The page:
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Examples Of Ambiguity In The Swimmer By John Cheever Research Paper

Ambiguity refers to the ability of a behavior, word or expression that can be understood or interpreted in different ways. There are two types of ambiguity. The first type refers to unintentional, ambiguity being used unintentionally. This means that the range of ambiguity is not under control and therefore can spiral into a negative outcome. The second type of ambiguity refers to it being used strategically. This means that ambiguity can be used to create critical thinking among the readership. The reader is then encouraged to create and participate in figuring out the story’s meaning in depth.

The short story by John Cheever “The Swimmer” creates ambiguity throughout the story. The main character, Neddy, is depicted as a male individual who enjoys swimming. Ned decided to return home by swimming across the various pools of their neighbors’ homes. Ned then embarks on a journey through pools in the county. Throughout the journey, the neighbors show ambiguous perceptions in the presence of Ned. Some pools are empty, while others are excessively muddy and full, with chemicals. Thereafter, the neighbors become more hostile.

As the story goes on, the reader realizes that Ned hides a tormented past and is slowly showing increasing instability and vulnerability. In the story by Sherwood Anderson “Hands” the author portrays signs of ambiguity. The main character, Wing Biddlebaum, has an ambiguous past. The story begins by informing the reader on Wing Biddlebaum and his wait for the arrival of George Willard. There is little information on George except that whenever Wing is around George he feels free and safe. The story then flashes back to the time where Wing was known as Adolf Myers.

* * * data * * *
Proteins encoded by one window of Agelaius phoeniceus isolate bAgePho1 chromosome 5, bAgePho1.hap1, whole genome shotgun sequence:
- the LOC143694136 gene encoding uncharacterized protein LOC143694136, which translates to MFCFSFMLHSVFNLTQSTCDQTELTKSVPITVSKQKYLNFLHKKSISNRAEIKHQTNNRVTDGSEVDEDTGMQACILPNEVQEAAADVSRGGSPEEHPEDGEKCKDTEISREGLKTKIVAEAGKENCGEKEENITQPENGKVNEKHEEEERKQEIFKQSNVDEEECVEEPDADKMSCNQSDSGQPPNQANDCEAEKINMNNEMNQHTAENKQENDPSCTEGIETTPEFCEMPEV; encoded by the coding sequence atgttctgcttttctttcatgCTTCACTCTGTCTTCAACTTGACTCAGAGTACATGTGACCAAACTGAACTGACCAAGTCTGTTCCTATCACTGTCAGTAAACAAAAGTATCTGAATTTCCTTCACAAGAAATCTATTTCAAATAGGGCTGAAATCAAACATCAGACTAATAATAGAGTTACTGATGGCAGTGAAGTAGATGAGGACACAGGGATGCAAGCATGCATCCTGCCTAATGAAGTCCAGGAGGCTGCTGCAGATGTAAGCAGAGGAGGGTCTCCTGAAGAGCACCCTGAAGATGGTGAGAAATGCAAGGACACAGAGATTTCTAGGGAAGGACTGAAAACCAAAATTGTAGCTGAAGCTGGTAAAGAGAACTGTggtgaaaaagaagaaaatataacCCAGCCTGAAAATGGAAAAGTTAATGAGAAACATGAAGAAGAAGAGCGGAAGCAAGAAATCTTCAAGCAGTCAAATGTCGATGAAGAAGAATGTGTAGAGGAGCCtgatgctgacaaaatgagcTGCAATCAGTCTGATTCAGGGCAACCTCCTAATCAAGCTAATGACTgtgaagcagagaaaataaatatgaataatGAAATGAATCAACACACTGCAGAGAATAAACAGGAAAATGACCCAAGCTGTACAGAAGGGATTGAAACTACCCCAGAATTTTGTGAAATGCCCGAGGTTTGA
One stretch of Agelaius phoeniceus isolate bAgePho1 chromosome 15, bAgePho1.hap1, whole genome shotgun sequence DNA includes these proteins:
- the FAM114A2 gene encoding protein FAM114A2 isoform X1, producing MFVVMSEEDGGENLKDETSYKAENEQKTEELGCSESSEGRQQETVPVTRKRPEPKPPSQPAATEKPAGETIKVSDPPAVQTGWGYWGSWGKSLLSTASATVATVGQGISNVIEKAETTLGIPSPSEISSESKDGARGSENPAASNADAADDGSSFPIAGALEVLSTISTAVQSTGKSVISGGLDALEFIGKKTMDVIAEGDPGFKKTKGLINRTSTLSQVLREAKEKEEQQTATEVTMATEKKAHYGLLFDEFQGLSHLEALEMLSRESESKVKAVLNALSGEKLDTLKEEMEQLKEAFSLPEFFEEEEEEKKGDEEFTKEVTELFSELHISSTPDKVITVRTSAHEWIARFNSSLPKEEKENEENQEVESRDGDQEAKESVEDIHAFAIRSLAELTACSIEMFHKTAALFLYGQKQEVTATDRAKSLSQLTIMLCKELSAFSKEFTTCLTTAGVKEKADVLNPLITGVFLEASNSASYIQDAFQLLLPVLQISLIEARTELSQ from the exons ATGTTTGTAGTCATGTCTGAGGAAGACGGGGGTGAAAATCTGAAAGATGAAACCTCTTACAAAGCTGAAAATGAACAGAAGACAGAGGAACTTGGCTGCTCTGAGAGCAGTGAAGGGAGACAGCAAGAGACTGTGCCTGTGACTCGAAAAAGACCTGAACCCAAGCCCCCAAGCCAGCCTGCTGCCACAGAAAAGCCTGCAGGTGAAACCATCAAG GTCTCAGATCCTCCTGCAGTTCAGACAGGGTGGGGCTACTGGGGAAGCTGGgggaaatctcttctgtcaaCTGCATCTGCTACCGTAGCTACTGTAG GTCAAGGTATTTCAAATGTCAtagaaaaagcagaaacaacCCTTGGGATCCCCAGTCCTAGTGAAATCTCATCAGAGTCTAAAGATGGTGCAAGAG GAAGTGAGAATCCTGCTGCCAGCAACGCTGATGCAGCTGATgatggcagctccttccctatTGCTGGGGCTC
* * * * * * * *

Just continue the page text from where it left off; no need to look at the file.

Adolf Myers was a school teacher who was accused of an incident concerning a youth in the school. The ambiguity of the story suggests that it can be open for interpretation. The story “Hands” by Sherwood Anderson can be seen as unintentional ambiguity. As mentioned before when a text contains unintentional ambiguity it tends to result in almost always negative. The ambiguity is also often uncontrolled causing negative interpretation. Wing Biddlebaum can be seen as a pedophile and also as a homosexual. The reader can suggest this just by reading the passage of the story.

The following is from the story “Hands,” “Although he still hungered for the presence of the boy, who was the medium through which he expressed his love of man… ” this suggests that Wing Biddle did have hidden feeling for George Willard. “The Swimmer” a story by John Cheever can demonstrate a strategic ambiguity. This type of vagueness can create a deepness in a story that can cause the reader to be fully engaged with the meaning behind the story. The ambiguity is controlled in a way that it paces the story in order for it to capture the readers’ attention.